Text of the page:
In an effort to bolster rural K-12 schools, Gov. Scott Walker announced his intention to increase sparsity and transportation aids in the upcoming state budget Tuesday.

The proposal outlines Walker’s plans to combat some of the challenges facing rural Wisconsin schools, including high transportation costs, lack of dependable broadband access and declining enrollment.

In a news release, Walker said while Wisconsin’s rural school districts face “unique challenges,” his proposal will include funding to address some of the aforementioned obstacles, along with teacher recruitment and retention.

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Expanding per pupil spending

One component of the proposal, a $20 million increase in sparsity aid, is designed to help small school districts of fewer than 745 students. Per-pupil reimbursement would also increase to $400 per pupil, according to the Wisconsin Department of Public Instruction.

The total increase in sparsity aid would be $55.4 million over two years, according to the release. 

Increasing funding for transportation

Walker’s budget proposal would also reimburse rural school districts in the high-cost transportation aid program with $25.4 million, more than double the last budget. This program provides transportation funding for districts with fewer than 50 people per square mile or transportation budgets significantly higher than the state average.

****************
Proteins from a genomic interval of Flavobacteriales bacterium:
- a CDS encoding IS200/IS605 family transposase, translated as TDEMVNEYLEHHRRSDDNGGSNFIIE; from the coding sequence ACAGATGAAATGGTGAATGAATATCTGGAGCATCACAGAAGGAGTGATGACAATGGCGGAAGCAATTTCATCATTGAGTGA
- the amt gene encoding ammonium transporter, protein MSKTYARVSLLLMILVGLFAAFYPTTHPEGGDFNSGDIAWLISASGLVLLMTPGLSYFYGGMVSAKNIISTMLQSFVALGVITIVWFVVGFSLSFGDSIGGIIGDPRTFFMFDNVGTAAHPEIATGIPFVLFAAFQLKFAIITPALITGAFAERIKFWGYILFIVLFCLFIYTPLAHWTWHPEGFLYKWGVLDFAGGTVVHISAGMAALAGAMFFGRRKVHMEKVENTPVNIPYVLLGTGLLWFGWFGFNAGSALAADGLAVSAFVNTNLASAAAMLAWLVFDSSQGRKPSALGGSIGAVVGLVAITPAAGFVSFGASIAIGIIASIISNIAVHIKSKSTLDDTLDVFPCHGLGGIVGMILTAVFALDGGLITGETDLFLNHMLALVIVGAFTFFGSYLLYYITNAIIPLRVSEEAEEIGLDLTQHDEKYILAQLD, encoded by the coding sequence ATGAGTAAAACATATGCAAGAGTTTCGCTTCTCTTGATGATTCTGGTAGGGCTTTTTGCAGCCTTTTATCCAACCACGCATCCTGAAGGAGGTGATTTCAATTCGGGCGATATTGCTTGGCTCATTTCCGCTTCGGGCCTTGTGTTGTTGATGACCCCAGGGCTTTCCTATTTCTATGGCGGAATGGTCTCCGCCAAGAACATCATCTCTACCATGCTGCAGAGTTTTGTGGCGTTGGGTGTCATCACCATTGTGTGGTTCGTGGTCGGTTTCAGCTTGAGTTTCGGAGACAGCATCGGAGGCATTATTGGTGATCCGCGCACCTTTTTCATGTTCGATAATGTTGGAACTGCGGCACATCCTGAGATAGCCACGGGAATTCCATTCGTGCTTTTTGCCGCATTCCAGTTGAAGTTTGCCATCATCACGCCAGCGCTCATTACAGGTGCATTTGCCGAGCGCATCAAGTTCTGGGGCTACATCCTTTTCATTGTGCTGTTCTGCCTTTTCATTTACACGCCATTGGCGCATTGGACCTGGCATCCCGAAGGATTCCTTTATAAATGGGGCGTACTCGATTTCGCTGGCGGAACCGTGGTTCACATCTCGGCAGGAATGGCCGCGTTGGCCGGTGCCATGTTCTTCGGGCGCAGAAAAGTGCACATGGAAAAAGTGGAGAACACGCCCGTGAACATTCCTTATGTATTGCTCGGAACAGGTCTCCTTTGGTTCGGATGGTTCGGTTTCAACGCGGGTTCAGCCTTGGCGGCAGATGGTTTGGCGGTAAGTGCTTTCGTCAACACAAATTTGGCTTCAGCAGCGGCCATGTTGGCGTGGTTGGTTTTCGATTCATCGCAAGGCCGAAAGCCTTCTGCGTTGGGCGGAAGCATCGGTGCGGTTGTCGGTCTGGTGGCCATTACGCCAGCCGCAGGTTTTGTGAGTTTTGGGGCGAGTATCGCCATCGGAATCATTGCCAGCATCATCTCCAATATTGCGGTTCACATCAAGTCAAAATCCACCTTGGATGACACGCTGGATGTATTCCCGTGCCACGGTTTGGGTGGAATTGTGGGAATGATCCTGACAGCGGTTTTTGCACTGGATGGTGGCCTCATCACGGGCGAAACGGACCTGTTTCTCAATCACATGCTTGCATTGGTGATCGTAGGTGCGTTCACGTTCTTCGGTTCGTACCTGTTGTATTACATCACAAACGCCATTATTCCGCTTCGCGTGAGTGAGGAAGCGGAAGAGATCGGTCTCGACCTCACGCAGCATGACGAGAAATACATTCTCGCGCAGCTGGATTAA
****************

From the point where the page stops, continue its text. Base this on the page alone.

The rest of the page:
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Increasing broadband investment

Funding for the Infrastructure Grant Program would increase by $22.5 million to reimburse schools for improving information technology.

The Broadband Expansion Grant Program would see an additional $13 million, and the Teacher Training Grant Program would allow $3 million to train teachers how to use educational technology.

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In addition to funding these three issues, the budget would include a provision requiring University of Wisconsin Flex Option to develop a program to train paraprofessionals such as teacher’s aides to be full-time teachers, making it easier to pay student teachers.

John Humphries, a candidate for State Superintendent of Public Instruction, applauded Walker’s budget proposal in a statement.

“As Superintendent, I will work with the governor and legislature to ensure all children — no matter where in the state they happen live — have great teachers, safe schools, and the most effective learning tools,” Humphries said.

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On the other hand, Senate Minority Leader Sen. Jennifer Shilling, D-La Crosse, was more critical of Walker’s education policies. In a statement, she said Walker’s decision to cut $1 billion total from local schools since 2011 was “devastating for many communities.”

Shilling said Republicans continue to prioritize tax breaks for the wealthy while Democrats are focused on lowering property taxes and restoring state funding.

“We need to restore the $1 billion in state aid that has been cut from our schools and put an end to Gov. Walker’s tax breaks that benefit millionaires and companies that outsource Wisconsin jobs,” Shilling said.